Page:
[15]. Prévost Car Inc v Her Majesty the Queen (2008) TCC 231 and Her Majesty the Queen v Prévost Car Inc 2009 FCA 57

[16] Fowler v. Commissioners for Her Majesty’s Revenue and Customs, [2020] UKSC 22.


“Nonetheless they are to be given such persuasive force as aids to interpretation as the cogency of their reasoning deserves: see Revenue and Customs Comrs v Smallwood (2010) 80 TC 536, para 26(5) per Patten LJ. Existing UK authority gives some relevant general guidance on the interpretation of double taxation treaties. In Comrs for Her Majesty’s Revenue and Customs v Anson [2015] STC 1777 this court was considering the UK / USA Treaty. It was common ground that article 31 of the Vienna Convention applied. At paras 110-111, giving the leading judgment, Lord Reed said:


“Article 31(1) of the Vienna Convention requires a treaty to be interpreted ‘in accordance with the ordinary meaning to be given to the terms of the treaty in their context and in the light of its object and purpose’. It is accordingly the ordinary (contextual) meaning which is relevant. As Robert Walker J observed at first instance in Memec [1996] STC 1336 at 1349, 71 TC 77 at 93, a treaty should be construed in a manner which is ‘international, not exclusively English’.”

[17] 2010 OECD Model tax Convention, Commentary on Article 7, Para 76 – “The definition of “royalties” in paragraph 2 of Article 12 of the 1963 Draft Convention and 1977 Model Convention included payments “for the use of, or the right to use, industrial, commercial, or scientific equipment”, the reference to these payments was subsequently deleted from that definition in order to ensure that income from the leasing of industrial, commercial or scientific equipment, including the income from the leasing of containers, falls under the provisions of Article 7 or Article 8 (see paragraph 9 of the Commentary on that Article), as the case may be, rather than under those of Article 12, a result that the Committee on Fiscal Affairs considers appropriate given the nature of such income.”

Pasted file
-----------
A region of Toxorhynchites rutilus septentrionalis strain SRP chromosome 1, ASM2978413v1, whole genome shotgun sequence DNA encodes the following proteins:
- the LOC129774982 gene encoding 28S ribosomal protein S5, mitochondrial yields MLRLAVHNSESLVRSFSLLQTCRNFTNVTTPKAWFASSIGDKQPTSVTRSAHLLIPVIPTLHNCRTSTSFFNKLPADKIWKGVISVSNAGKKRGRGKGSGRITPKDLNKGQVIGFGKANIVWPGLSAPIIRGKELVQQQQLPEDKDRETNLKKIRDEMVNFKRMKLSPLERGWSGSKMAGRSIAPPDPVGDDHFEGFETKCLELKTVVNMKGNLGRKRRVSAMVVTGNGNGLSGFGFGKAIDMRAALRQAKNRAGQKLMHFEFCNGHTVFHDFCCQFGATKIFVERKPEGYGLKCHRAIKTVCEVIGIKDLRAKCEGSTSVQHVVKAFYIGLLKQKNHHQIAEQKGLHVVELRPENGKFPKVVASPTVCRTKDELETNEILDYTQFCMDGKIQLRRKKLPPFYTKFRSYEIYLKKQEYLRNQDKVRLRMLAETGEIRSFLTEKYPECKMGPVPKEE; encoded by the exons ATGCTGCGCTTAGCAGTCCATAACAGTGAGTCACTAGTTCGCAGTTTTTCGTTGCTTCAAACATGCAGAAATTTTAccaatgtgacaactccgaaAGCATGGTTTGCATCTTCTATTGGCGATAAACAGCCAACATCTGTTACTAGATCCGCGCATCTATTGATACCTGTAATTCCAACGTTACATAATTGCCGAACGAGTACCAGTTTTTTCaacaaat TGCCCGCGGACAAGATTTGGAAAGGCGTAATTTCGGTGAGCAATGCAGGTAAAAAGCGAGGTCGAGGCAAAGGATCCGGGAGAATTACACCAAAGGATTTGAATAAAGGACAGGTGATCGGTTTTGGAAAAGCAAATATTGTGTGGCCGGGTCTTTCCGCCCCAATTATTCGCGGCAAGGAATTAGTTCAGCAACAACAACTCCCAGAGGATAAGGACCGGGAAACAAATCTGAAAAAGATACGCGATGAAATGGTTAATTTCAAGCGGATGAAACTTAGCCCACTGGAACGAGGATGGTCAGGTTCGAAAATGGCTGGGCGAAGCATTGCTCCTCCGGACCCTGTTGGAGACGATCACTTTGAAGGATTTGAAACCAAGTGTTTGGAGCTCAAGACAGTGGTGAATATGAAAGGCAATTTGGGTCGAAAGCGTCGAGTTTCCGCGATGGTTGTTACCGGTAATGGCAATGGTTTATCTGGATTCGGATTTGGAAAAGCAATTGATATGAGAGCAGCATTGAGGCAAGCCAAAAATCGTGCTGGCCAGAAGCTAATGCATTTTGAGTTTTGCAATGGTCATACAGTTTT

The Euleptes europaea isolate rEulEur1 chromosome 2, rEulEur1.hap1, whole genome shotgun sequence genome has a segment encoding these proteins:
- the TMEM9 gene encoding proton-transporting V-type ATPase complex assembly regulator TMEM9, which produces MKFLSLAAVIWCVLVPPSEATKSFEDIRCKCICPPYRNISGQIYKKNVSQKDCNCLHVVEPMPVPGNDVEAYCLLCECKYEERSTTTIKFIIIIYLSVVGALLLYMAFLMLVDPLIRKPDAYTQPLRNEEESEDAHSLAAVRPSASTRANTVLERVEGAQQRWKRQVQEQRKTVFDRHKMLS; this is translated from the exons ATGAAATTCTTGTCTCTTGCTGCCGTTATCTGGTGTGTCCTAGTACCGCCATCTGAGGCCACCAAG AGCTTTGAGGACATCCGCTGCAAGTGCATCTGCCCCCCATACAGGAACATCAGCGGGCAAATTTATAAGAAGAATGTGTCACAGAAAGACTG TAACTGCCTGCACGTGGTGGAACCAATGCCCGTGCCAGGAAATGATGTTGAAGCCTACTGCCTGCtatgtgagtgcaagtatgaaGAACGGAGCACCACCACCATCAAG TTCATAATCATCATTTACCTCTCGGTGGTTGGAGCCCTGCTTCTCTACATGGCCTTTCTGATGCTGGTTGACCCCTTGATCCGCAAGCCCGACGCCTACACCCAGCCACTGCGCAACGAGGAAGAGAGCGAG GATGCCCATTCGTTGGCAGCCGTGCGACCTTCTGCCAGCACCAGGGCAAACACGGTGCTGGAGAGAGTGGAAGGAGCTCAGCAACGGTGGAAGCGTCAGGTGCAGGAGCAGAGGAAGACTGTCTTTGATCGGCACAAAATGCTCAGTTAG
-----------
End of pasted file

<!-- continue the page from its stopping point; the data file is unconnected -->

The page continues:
[18] The Supreme Court considered a batch of 103 appeals together, categorizing them into four categories on the basis of payments made, as under:

  • Software was purchased directly by resident end-user from non-resident supplier (Category 1)
  • Software was purchased by resident distributor from non-resident supplier (Category 2)
  • Software was purchased by end-user from non-resident distributor (Category 3)
  • Integrated unit (of hardware onto which software is affixed) was purchased by resident end-user or distributor from non-resident supplier (Category 4)

[19] J. Sasseville, Chapter 1: The Role and Evolution of Reservations, Observations, Positions and Alternative Provisions in the OECD Model in Departures from the OECD Model and Commentaries: Reservations, observations and positions in EU law and tax treaties (G. Maisto ed., IBFD 2014), Books IBFD (accessed 2 Sep. 2021).

[20] Positions of non-OECD countries were first added to the OECD Model in 1997. At that time the positions of 17 non-member countries on the articles of the Model and the Commentary were included in a new section of the OECD Model. In adding the views of non-OECD countries on the OECD Model, the OECD was acknowledging that it could not expect non-members to endorse the contents of the OECD Model unless they were given the same opportunity as member countries to record expressly their disagreements with the articles of the Model and the interpretations included in the Commentary. As noted in paragraph 2 of the Introduction of the new section on “Positions of non-OECD countries” that was then added: